Burack calmly called the Miami Coast Guard to report the trouble and request assistance. The official who took the call later commented that Burack seemed unconcerned—perhaps because the yacht was fitted with a special flotation device that was supposed to make the vessel unsinkable. The Coast Guard arrived at the scene just 19 minutes after the call, and were surprised to find no trace of the large yacht, no debris, and no sign of Burack or Horgan. Over the next six days, hundreds of square miles of ocean were searched, but nothing was ever found, and the Witchcraft has been chalked up as another vessel mysteriously lost to the Bermuda Triangle.
5. Andrea Gail
The Andrea Gail was a 72-foot-long-liner boat that fished in the North Atlantic for swordfish. In September 1991, the ship, along with several other fishing vessels, set sail from Gloucester, Massachusetts, for the last fishing session of the season. By October, the Andrea Gail and its six-man crew was out off the coast of Newfoundland when the confluence of terrible weather fronts conspired to create what has been dubbed “the perfect storm.” Powerful winds whipped up waves as high as 100 feet, and any ship caught in their path faced being sucked into the wave and flipped over repeatedly.
The devastating storm battered the coast of New England and Canada, and after the worst of it had passed and the Andrea Gail had failed to return to port, a number of rescue missions set out to find the ship—but nothing was ever found. The story of the storm and the imagined fate of the Andrea Gail and her crew was later told in the book The Perfect Storm by Sebastian Junger, as well as a Hollywood movie of the same name.
6. The USS Porpoise
USS Porpoise was a brig involved in 19th century exploration and surveying missions, taking part in a voyage in 1838 that confirmed the existence of Antarctica and later circumnavigating the globe. In 1854 the ship set sail from Hong Kong carrying 69 men in order to carry out a survey of the South Sea Islands. Somewhere between China and Taiwan, the ship sailed into dense fog and was separated from its partner ship, the USS Vincennes, and never seen again. Many ships searched for the ill-fated brig for over a year, but no sign of it was ever found. It’s thought to have been wrecked in a typhoon with all hands lost.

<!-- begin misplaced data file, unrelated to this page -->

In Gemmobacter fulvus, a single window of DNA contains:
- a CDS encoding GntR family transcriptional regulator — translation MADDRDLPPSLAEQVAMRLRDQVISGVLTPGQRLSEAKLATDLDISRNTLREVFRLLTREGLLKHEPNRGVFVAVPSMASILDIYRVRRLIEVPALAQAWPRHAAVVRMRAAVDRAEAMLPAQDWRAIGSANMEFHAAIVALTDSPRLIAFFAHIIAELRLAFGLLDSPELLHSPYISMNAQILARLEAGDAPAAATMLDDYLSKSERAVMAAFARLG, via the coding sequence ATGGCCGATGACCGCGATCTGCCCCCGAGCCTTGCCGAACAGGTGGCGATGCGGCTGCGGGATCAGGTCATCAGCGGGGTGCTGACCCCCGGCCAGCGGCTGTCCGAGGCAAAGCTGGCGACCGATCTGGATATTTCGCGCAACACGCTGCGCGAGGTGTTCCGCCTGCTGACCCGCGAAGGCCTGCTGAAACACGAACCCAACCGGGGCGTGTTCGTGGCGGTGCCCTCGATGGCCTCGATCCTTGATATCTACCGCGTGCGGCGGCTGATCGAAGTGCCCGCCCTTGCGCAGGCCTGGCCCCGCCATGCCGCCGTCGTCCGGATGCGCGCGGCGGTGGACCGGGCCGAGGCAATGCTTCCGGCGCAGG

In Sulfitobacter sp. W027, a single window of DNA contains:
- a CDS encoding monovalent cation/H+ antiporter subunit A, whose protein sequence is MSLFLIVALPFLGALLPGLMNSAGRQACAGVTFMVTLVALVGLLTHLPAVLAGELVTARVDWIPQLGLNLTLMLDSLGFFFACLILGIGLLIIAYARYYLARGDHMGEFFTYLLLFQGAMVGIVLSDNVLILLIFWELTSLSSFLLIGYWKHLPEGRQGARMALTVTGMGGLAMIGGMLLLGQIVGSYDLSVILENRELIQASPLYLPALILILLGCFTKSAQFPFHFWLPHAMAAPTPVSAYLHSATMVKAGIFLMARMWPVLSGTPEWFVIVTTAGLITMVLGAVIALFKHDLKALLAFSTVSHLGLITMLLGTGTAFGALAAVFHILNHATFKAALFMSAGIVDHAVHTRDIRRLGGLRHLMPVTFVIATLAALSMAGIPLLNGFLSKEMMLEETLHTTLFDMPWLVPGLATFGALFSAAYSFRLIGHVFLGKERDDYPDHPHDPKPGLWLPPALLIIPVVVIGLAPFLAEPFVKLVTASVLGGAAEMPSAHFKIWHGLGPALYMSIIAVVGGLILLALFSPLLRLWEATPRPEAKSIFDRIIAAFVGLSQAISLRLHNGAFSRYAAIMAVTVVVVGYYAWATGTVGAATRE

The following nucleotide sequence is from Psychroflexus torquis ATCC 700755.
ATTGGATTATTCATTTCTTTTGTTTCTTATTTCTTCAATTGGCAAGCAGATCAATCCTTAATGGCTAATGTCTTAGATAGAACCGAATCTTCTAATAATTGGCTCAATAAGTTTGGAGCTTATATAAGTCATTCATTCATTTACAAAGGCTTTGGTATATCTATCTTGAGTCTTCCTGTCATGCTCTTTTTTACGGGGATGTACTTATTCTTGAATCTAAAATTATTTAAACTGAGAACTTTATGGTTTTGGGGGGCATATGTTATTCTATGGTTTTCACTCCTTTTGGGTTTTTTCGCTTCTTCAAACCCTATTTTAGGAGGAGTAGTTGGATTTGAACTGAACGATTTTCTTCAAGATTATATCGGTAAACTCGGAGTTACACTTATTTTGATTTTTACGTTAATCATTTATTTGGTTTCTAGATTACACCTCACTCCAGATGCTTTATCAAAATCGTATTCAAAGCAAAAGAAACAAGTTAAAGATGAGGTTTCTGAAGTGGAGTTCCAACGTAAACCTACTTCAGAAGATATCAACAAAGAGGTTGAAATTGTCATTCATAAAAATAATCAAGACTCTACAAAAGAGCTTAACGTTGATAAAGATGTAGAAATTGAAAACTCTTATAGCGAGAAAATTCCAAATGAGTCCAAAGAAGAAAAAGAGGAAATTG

7. HMS Sappho
Over the course of its 20-year career, the British Navy ship HMS Sappho was used to suppress the slave trade off the coast of West Africa. It intercepted a number of ships loaded with slaves and freed hundreds of people.
In 1857, after wrongly chasing down and boarding an American ship—an event that caused something of a diplomatic crisis between America and Great Britain—the ship was ordered to set sail to Australia. The Sappho reached Cape Town without incident, and from there headed toward the Bass Strait, where it was last spotted by a passing brig on February 18, 1878. Bad weather was reported in the area, and it has been assumed that high winds caused the ship to founder and sink. No sign of the 147 crewmembers was ever found, but rumors abounded that the captain, Fairfax Moresby, had somehow escaped the wreck and made it to an island off Australia, where he was said to have lost his mind.
The SS Baychimo started life as a German trading vessel before being given to Great Britain after World War I as part of reparations. The Baychimo came under the ownership of the Hudson Bay Company, and made many voyages across the Atlantic from Scotland to Canada to trade with local Inuit tribes. In 1931, while journeying to Vancouver with a cargo of furs, the Baychimo fell victim ice floes, which surrounded the ship and locked it in an icy embrace. The crew escaped the stricken vessel and fled across the ice floes to safety, but some returned a few days later to try to rescue the ship and its valuable cargo.
After over a month of braving the treacherous weather in a flimsy camp, a huge blizzard hit and the remaining crew lost sight of the ship—and by the time the storm cleared, the Baychimo had disappeared. The crew assumed it had sunk without trace.
But then, a week later, the ship was spotted by an Inuit hunter and the crew raced back on board to gather as much of the cargo as possible. The captain decided the ship was too badly damaged to be seaworthy and so abandoned it, thinking it would soon break apart.
How wrong he was: Over the years, the Baychimo was sighted a number of times, sometimes caught fast in ice, other times floating ghost-like through the Arctic waters. The last confirmed sighting was in 1969—an astonishing 37 years after it had been abandoned to its fate.
A version of this story ran in 2016; it has been updated for 2023.